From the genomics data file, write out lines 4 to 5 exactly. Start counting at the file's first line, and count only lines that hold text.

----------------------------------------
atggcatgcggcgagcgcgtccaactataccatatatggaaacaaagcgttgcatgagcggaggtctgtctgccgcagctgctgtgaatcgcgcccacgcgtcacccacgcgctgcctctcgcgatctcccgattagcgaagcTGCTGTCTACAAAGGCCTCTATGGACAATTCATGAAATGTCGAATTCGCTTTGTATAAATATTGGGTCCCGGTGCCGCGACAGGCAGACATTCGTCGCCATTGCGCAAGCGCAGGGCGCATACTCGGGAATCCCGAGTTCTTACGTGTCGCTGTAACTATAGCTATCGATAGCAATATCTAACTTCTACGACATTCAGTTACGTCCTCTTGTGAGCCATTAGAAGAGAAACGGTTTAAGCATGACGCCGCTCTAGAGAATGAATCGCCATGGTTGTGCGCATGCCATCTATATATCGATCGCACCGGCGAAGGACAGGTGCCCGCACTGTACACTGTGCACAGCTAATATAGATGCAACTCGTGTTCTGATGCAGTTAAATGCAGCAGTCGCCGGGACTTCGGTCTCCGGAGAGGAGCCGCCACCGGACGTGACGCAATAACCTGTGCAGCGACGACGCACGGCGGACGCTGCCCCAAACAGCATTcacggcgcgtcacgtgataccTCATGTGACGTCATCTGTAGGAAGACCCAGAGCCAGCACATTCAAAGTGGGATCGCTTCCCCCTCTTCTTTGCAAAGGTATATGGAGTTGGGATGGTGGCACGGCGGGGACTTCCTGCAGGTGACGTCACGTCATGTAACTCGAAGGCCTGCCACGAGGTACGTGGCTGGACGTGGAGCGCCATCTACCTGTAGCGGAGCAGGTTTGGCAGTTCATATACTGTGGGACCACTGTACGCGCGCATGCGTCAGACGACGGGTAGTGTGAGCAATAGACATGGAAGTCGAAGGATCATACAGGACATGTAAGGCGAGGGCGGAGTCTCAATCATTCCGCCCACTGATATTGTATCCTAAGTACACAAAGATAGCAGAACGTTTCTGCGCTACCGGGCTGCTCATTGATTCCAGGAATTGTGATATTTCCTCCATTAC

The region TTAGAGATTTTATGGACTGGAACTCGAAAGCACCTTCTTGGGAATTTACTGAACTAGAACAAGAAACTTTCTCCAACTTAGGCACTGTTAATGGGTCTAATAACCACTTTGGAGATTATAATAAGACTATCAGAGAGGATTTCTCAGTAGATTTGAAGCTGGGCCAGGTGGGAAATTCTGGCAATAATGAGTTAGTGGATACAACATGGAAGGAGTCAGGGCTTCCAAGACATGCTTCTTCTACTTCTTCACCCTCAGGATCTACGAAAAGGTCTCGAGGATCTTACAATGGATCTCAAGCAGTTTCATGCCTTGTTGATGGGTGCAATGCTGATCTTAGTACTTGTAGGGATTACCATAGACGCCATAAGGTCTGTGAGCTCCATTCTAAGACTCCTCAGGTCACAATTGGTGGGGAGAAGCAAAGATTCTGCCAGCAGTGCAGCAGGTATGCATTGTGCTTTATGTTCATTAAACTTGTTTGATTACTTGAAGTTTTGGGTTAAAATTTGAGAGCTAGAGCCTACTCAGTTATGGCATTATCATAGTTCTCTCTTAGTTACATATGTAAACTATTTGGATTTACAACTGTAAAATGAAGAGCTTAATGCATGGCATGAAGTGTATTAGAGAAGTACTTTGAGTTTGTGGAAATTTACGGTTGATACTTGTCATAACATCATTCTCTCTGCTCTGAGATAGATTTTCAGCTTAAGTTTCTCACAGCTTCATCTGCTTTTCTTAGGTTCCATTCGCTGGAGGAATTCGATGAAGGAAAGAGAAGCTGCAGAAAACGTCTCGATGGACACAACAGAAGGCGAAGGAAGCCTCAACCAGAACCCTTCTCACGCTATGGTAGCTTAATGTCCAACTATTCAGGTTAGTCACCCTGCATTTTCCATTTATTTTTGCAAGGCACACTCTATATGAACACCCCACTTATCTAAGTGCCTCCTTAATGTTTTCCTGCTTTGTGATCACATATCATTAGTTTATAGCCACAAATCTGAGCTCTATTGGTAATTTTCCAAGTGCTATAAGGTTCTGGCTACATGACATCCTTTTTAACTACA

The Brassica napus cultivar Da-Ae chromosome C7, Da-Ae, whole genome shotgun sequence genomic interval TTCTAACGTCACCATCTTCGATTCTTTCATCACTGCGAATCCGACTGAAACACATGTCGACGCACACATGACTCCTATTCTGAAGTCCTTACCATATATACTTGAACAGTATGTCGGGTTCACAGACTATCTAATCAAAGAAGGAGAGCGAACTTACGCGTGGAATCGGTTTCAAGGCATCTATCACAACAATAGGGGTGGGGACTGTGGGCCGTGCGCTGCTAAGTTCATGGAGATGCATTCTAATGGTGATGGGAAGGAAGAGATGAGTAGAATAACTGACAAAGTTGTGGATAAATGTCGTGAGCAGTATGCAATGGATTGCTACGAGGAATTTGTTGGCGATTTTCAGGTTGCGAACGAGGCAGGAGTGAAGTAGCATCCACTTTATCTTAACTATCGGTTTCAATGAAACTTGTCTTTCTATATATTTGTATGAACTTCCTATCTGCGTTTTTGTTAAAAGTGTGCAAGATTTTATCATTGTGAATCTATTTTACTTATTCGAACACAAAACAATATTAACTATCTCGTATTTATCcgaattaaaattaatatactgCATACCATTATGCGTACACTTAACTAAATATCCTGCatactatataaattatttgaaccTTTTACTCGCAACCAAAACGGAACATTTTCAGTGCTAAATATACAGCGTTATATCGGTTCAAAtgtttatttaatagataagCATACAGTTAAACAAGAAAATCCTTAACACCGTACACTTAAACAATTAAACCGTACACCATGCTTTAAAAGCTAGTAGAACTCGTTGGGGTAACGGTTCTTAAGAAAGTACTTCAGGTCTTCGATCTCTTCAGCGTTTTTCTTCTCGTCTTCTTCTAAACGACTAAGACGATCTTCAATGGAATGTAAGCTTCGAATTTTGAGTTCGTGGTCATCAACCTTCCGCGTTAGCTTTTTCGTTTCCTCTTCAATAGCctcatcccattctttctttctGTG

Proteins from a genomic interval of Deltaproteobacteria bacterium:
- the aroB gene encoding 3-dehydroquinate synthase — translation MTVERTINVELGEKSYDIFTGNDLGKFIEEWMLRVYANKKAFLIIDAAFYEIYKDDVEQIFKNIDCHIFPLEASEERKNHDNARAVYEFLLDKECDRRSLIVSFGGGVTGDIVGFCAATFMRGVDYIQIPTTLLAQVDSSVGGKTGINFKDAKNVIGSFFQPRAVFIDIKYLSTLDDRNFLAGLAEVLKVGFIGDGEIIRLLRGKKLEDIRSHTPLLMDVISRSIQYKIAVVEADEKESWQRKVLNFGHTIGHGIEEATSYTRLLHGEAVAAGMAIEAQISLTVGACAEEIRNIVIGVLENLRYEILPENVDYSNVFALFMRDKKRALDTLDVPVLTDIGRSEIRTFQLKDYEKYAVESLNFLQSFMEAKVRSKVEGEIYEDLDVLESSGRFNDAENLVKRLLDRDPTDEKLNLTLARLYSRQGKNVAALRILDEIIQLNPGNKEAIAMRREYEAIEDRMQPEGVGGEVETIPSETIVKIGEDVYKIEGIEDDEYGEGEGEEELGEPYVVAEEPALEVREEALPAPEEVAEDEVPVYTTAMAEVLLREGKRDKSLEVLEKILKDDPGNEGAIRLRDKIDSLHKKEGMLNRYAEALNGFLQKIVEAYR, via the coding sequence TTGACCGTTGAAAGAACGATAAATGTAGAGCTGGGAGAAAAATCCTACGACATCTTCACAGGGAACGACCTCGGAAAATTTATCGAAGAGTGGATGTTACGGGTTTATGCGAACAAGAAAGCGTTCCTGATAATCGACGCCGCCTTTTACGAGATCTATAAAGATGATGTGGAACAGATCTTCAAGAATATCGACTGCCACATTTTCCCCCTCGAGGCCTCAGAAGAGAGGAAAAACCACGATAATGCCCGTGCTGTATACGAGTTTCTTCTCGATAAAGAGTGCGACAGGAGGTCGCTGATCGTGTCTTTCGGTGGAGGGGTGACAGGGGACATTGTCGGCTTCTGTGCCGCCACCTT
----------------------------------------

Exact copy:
Proteins from a genomic interval of Deltaproteobacteria bacterium:
- the aroB gene encoding 3-dehydroquinate synthase — translation MTVERTINVELGEKSYDIFTGNDLGKFIEEWMLRVYANKKAFLIIDAAFYEIYKDDVEQIFKNIDCHIFPLEASEERKNHDNARAVYEFLLDKECDRRSLIVSFGGGVTGDIVGFCAATFMRGVDYIQIPTTLLAQVDSSVGGKTGINFKDAKNVIGSFFQPRAVFIDIKYLSTLDDRNFLAGLAEVLKVGFIGDGEIIRLLRGKKLEDIRSHTPLLMDVISRSIQYKIAVVEADEKESWQRKVLNFGHTIGHGIEEATSYTRLLHGEAVAAGMAIEAQISLTVGACAEEIRNIVIGVLENLRYEILPENVDYSNVFALFMRDKKRALDTLDVPVLTDIGRSEIRTFQLKDYEKYAVESLNFLQSFMEAKVRSKVEGEIYEDLDVLESSGRFNDAENLVKRLLDRDPTDEKLNLTLARLYSRQGKNVAALRILDEIIQLNPGNKEAIAMRREYEAIEDRMQPEGVGGEVETIPSETIVKIGEDVYKIEGIEDDEYGEGEGEEELGEPYVVAEEPALEVREEALPAPEEVAEDEVPVYTTAMAEVLLREGKRDKSLEVLEKILKDDPGNEGAIRLRDKIDSLHKKEGMLNRYAEALNGFLQKIVEAYR, via the coding sequence TTGACCGTTGAAAGAACGATAAATGTAGAGCTGGGAGAAAAATCCTACGACATCTTCACAGGGAACGACCTCGGAAAATTTATCGAAGAGTGGATGTTACGGGTTTATGCGAACAAGAAAGCGTTCCTGATAATCGACGCCGCCTTTTACGAGATCTATAAAGATGATGTGGAACAGATCTTCAAGAATATCGACTGCCACATTTTCCCCCTCGAGGCCTCAGAAGAGAGGAAAAACCACGATAATGCCCGTGCTGTATACGAGTTTCTTCTCGATAAAGAGTGCGACAGGAGGTCGCTGATCGTGTCTTTCGGTGGAGGGGTGACAGGGGACATTGTCGGCTTCTGTGCCGCCACCTT